Wednesday, January 19, 2011

TX House Budget Proposal Slashes $9.8 Billion From Education

More about the proposed budget:

The state comptroller has calculated that a continuation of state services at current levels of would result in a $27 billion budget shortfall.

About $7 billion in federal government stimulus funds could reduce that budget shortfall to about $20 billion. The state could then use its $9.4 billion "rainy day fund" to lower the budget deficit to about $11 billion. Broadening the sales tax base slightly could eliminate most of that remaining $11 billion shortfall, without any further tax increase. This strategy would maintain the current level of state services.

Republicans, however, are sticking with their new new taxes and no federal stimulus money pledges, and then some. The Legislative Budget Board sent a proposed budget to House members Tuesday night that cuts $31.1 billion from current spending.

In education the proposed budget slashes public school funding, cuts at least 60,000 college students from financial aid, closes at least four community colleges and likely raise college tuition fees. College education has already been priced out of the reach of many working and middle class students and the high tuition fees will price even more young Texans out of a higher education.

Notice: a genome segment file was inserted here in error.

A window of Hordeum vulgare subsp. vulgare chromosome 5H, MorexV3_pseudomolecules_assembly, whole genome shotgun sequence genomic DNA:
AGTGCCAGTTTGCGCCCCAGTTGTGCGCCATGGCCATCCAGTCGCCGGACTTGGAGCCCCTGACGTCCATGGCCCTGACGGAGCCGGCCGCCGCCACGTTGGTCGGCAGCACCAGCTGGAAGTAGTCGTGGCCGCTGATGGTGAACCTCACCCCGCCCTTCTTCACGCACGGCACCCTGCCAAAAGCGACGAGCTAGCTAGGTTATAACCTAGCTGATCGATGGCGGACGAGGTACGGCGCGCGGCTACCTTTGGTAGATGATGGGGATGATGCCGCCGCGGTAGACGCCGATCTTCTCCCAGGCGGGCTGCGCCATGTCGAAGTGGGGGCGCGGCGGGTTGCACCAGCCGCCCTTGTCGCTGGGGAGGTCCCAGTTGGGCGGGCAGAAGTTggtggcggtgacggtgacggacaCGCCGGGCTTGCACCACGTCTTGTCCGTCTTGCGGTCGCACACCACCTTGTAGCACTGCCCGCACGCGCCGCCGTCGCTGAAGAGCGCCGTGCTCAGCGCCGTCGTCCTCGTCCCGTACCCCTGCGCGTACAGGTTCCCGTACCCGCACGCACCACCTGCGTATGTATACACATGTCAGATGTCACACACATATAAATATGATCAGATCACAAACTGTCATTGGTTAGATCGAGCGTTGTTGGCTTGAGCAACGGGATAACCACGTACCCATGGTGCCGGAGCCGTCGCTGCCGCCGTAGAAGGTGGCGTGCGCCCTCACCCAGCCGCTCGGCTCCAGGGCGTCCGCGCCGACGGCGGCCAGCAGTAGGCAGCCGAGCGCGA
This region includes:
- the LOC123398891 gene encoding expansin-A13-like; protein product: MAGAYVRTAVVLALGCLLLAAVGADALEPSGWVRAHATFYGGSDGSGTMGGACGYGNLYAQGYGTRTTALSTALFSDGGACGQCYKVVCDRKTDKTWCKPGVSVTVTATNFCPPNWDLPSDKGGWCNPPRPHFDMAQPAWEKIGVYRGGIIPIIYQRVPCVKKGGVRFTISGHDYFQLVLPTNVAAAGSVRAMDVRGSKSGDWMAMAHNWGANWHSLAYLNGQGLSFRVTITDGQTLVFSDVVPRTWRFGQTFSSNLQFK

The proposed budget drafted by the Legislative Budget Board will slash an additional $9.8 billion from public school funding, while the student population is projected to grow by at least 80,000 students each year. Further, an estimated 109,000 children will be cut from Pre-Kindergarten early start programs and 83,000 children will be cut from the Early Childhood School Ready program. Under current funding levels, Texas ranks 44th nationally in education funding per pupil, is last in the percentage of adults obtaining a high school diploma with a school dropout rate of 30 percent.

In the Medicaid program, the proposed budget slashes overall spending by nearly 30 percent, cut services for adults that federal law doesn’t require states to offer and cut 10 percent, in addition to last spring’s 1 percent cut, from reimbursements to doctors, dentists, hospitals and nursing homes. The proposed budget also cut Nursing Facility payments by $1.57 billion dollars, which will have a tremendous impact on residents in Texas’ nursing homes.

In public safety and corrections programs, the proposed budget closes a correctional facility in Sugar Land, three Texas Youth Commission correctional facility and 2,000 private prison beds, a move that could close at least two additional correctional facilities and cut 1,562 prison jobs. Probation programs would see funding cut by 20 percent, parole supervision would be cut by almost 9 percent, and the construction and public safety and correctional facility maintenance funding will be cut by 83 percent, along with 90 jobs. And, the Victims Services Division would be eliminated.

The proposed budget does not cut any of the state's corporate welfare programs. Many claim the corporate welfare programs, advertised as “business incentives to create jobs," throw wads of taxpayer cash to Republican campaign donors, who actually deliver few jobs.

State Senator Wendy Davis
(D-10 Fort Worth)